Bacteria and viruses are smart. When they realize that an antibacterial or antiviral is being used to wipe them out, they mutate. It’s evolution at work, in super-quick time. But they’re not only smart, they also work together. Through a process known as bacterial conjugation, bacteria under threat can swap DNA with other nearby bacteria species and essentially become a new organism, resistant to antibacterial pharmaceuticals. Once, very few bacteria came into contact with antibacterial drugs because their use was not widespread. People used them when they got sick, and that was it. Nowadays, antimicrobials are routinely given to animals not only when they’re ill but as preventatives or as growth promoters. These animals excrete the antimicrobials, as indeed do we, and the sewage ends up in the environment somewhere. More antimicrobials are used in fish farming, plant agriculture, industrial paints, and even for the maintenance of oil pipelines. In other words, our whole planet is awash with antimicrobials, and the microbes are aware of this and are mutating to escape them. The end result is that the once-effective drugs are effective no longer.
This is where we are today, in an international crisis of antimicrobial resistance, known as AMR. In 2013, the National Institutes of Health reported that each year 1.7 million Americans get an infection in the hospital, of whom about 99,000 will die as a result. Of the bugs responsible for hospital infections in the United States, around 70% are resistant to one or more drugs that would have dispatched them a few years ago.
In 2013, the chief medical officer of the UK, Professor Dame Sally Davies, asked the British government to recognize antibiotic resistance as a national catastrophe. The World Health Organization made AMR the theme for World Health Day in 2011, recognizing the huge potential for death on a worldwide scale. Globally, each year about 440,000 people are struck down with multidrug resistant tuberculosis, of whom approximately 150,000 die. Many conditions that we once felt confident we could treat are now a major worry again. With infections that are more difficult to treat, such as methicillin-resistant Staphylococcus aureus (MRSA) and Clostridium difficile, on the loose in hospitals, routine surgery suddenly looks a lot more risky
Scientific journals today are bursting with new research into the antibacterial and antiviral potential of essential oils or their components, and the efficacy of essential oils is not in doubt. The research being carried out is not only to find solutions to human health problems but to counter microbial problems prevalent in veterinary practice, in the food and drink industry, and in farming. Commercial crops are, like us, susceptible to bacteria, viruses, and fungi, and it is precisely because plants have always had to fight these pesky micro-organisms that some of them developed a defense mechanism — essential oil.
There’s no longer any doubt that sweet-scented essential oils have an important part to play in the fight against the toughest microbes. Countless tests have been carried out in university research labs all over the world, using a huge variety of essential oils against a long and varied list of micro-organisms. Clearly, certain essential oils are effective against some bacteria, while others are not. The same can be said for viruses and fungi.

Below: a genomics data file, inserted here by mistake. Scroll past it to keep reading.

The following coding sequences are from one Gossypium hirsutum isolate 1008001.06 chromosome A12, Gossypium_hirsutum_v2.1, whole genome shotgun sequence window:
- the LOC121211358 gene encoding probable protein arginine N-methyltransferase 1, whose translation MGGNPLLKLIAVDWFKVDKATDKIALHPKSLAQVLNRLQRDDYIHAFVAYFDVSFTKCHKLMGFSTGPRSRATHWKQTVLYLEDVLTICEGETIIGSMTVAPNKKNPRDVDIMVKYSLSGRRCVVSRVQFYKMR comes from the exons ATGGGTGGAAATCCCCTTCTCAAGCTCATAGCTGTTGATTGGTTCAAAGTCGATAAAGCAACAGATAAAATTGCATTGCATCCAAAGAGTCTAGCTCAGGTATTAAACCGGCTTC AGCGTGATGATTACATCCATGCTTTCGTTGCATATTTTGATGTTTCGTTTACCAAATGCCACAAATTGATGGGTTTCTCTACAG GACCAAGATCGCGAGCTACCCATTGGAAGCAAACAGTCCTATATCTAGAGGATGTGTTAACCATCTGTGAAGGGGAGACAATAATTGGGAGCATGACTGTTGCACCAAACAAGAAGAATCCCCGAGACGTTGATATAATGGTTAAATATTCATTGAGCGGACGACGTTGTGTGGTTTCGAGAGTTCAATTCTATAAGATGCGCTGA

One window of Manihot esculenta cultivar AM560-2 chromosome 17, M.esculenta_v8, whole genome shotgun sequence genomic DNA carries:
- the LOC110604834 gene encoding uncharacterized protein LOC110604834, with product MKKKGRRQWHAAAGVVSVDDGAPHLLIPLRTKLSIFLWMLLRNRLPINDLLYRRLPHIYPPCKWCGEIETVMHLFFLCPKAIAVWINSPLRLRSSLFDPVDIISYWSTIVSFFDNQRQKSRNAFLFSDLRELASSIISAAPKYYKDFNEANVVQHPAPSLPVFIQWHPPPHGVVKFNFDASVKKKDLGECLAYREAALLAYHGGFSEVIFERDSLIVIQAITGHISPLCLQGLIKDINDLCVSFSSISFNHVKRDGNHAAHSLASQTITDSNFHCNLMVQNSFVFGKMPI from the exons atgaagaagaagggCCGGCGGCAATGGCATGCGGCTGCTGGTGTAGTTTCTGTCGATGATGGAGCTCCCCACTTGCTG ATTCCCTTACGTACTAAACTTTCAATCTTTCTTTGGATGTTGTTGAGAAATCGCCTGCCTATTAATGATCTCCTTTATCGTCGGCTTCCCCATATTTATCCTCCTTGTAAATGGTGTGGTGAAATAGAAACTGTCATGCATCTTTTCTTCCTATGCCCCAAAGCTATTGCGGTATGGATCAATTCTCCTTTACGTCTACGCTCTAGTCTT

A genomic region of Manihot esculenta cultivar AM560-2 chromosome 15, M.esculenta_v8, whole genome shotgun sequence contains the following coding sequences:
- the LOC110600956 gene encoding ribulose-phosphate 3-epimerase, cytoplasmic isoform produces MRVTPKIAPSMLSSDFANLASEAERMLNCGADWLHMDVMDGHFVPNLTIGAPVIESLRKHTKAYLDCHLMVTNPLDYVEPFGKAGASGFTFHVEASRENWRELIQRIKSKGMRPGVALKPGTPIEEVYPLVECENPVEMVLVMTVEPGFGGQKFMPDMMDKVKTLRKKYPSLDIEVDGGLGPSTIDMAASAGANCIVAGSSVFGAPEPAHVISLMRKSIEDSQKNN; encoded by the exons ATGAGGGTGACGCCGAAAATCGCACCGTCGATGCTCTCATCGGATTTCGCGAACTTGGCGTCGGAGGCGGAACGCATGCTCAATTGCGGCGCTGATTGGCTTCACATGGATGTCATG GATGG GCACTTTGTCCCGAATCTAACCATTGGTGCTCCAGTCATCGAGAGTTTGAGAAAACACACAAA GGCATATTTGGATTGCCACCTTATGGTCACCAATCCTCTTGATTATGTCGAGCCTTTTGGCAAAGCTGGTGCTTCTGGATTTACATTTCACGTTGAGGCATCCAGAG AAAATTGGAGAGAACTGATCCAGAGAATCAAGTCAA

This section is not intended as a replacement for allopathic treatment. What essential oils could do for you is act as a preventative when other people around you have infections, provide an emergency self-defense kit, and act as a backup therapeutic option. Generally, essential oils can be used alongside most other preparations and medications you may be using.
The successful transmission of micro-organisms is largely due to the close proximity of people in crowded commuter trains, schools, supermarkets, movie theaters, and so on. In many Asian countries, it’s common practice to wear a face mask if you have an airborne infection to protect others. Essential oils can easily be incorporated into masks, to give us double protection. This is just one of the many methods we can use to protect ourselves and our families.
I travel a great deal and prepare special blends before I go, in case of emergencies, and I consider the person next to me on a long-haul flight sneezing and coughing to be an emergency. Whatever they have, I don’t want it! The beauty of essential oils is that they are small and easy to transport, versatile, and can be used in different ways.
I know several people — including medics — who never go into a hospital without smearing a dab of essential oil gel under their noses. It may sting, but they think it’s worth it. One or two drops of essential oil on a tissue can be inhaled during flu season as you shop in crowds or travel by train or bus.
At the workplace, various environmental methods of dispersing the essential oils can be used, and in higher doses. Of course, you will need to consult with your work colleagues and check that they don’t find the aroma unpleasant. If they do, it’s easy to find an equally effective alternative they will like.
Self-Defense Kit of essential oils, which is followed by a chart showing some essential oils with antibacterial, antiviral, and antifungal properties. After considering the best methods to use to prevent microbial infection, we take a closer look at essential oils that are particularly effective against bacteria, then those pertinent to viral infection, including postviral fatigue.